Setting Intentions and making Resolutions

Here it is, the new year; a clean slate, time of rebirth and starting over. Out with the old and in with the new. Except after a couple of decades of this clean slate business, we all know it doesn’t really work that way. Come January first, or Sunday morning, or your birthday, it’s still ourselves with all our complexity looking back in the mirror. You again.

I know a lot of us are jaded and not going to be duped into making new years resolutions. But hold on--let’s not miss out on a prime opportunity. Hold onto the baby when you drain the tub. Forget about Resolutions, but definitely set some Intentions.  There is a difference. I think it’s profound.\

A Resolution is a static thing. Even if you're good at goal setting and include all the important bits (make it challenging but attainable, set a time limit, be specific) this approach is still vulnerable to failure. Maybe not doomed, but you're starting out with strikes against you. For one, it’s oppressive and comes along like a parental need to fix something that's wrong. “I will stop smoking this year.” “I will call my mother every Sunday.” “I will fix the porch.” Even “I will have more fun this year” has an edge of aggression, a violent way of dealing with the psyche. It’s the well-meaning parent but it’s harsh and almost ripe to be revolted against.  Plus it has that pass/fail quality. Slipping up is a sign of failure and failure is the first step to abandoning the project altogether. It doesn’t acknowledge the real terrain of life or the growth and evolution needed to move into a new way of being that some of these changes require. Smoking solves problems.  Sure it creates others and probably is not the best way to solve what it does, but the reality is that in the complexity of your life, it has a niche, it plays a role. It often takes more than discipline to grow successfully, to evolve, to make complex life changes.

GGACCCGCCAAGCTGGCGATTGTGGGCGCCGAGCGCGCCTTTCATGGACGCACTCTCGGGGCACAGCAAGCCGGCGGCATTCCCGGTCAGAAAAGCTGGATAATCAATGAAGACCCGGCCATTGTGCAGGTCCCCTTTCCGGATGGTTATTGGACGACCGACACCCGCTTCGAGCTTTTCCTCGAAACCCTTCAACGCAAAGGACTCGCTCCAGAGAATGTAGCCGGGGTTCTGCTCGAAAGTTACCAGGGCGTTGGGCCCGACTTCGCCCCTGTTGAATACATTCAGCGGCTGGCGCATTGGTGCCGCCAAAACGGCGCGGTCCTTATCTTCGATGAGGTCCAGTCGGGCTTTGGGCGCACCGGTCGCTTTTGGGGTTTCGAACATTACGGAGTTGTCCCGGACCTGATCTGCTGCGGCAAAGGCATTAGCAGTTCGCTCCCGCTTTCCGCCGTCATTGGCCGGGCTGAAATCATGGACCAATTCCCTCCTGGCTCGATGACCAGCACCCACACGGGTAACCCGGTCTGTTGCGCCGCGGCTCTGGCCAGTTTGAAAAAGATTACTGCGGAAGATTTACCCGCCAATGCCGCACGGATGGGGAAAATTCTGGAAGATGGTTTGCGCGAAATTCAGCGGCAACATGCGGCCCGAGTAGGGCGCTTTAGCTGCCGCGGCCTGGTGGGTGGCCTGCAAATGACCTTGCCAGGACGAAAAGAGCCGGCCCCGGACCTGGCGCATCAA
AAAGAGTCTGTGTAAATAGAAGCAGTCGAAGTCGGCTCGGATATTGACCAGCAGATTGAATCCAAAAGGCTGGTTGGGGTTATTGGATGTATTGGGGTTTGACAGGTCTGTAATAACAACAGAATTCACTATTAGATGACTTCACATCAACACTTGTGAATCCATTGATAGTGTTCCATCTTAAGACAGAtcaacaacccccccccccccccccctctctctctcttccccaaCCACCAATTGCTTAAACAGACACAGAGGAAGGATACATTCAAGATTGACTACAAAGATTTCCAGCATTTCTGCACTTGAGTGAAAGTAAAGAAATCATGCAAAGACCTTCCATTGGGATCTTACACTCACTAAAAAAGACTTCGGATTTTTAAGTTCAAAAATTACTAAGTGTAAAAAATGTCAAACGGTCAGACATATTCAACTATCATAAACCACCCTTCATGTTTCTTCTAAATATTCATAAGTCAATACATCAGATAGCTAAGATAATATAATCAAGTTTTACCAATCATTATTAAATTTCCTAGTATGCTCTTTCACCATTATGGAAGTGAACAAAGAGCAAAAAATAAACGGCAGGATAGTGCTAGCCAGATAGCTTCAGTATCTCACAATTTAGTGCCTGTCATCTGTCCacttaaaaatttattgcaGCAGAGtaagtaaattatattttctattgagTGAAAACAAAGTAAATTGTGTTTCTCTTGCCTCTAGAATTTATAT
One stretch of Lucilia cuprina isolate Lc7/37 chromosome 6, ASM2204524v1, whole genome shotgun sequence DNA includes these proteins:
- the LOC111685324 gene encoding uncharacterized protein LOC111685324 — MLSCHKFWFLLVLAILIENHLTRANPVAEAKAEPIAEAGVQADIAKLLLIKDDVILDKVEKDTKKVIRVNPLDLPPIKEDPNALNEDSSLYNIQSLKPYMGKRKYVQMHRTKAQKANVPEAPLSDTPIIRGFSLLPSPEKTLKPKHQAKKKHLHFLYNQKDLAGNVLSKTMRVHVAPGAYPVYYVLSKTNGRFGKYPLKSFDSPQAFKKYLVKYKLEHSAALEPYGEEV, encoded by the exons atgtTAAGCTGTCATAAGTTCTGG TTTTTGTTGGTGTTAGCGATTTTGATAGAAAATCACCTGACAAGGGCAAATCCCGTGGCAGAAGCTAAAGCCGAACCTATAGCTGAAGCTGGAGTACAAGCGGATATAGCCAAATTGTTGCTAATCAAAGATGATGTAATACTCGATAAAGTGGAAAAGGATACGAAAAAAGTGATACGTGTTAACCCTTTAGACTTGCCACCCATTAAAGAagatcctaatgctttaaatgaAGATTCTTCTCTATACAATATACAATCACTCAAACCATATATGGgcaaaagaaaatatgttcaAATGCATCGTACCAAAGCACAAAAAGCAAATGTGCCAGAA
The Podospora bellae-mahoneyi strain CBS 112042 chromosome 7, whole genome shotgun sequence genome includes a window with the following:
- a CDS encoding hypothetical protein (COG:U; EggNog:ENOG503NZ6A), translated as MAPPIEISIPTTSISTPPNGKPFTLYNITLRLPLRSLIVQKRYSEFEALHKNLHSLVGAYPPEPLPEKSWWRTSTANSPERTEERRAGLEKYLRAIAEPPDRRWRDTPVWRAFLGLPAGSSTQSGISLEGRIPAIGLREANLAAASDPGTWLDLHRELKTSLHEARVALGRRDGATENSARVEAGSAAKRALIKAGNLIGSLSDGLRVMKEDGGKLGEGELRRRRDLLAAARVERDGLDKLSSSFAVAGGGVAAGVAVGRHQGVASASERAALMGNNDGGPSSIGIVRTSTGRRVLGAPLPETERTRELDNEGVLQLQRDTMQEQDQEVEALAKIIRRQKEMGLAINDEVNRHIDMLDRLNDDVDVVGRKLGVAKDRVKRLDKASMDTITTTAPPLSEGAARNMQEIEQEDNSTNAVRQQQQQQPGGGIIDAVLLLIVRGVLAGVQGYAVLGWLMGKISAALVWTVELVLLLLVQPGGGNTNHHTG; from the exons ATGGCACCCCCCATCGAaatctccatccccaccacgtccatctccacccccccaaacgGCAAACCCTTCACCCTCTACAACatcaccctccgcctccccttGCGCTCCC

This is where setting an intention can have real power. Intentions have a quality of curiosity and playfulness about them. They acknowledge the journey aspect of life in resolving problems. If you resolve to stop smoking you're already starting off labeling your behavior in a negative or pathological light. If you set your intentions to quit smoking, it opens all kinds of room around that topic. It’s the difference between an outer authority making demands and being met as an equal with compassion and caring. It’s easier to make changes when we feel safe and cared about than when we are being attacked. “Why do I smoke?” is a very powerful question. I remember running into a co-worker behind the store where we both worked. He was sheltered from the rain in a small alcove the smokers had made for themselves. We spent a sweet five minutes together while he smoked and we visited in the cool rain on a misty Portland afternoon. Then he went back in and I went on my way. It was magic. I understood. As abhorrent as the habit is, even with all the health implications screaming away, I understood. Setting an intention around smoking, or whatever behavior, allows exploration of all those pieces, to tease out what works and what doesn't.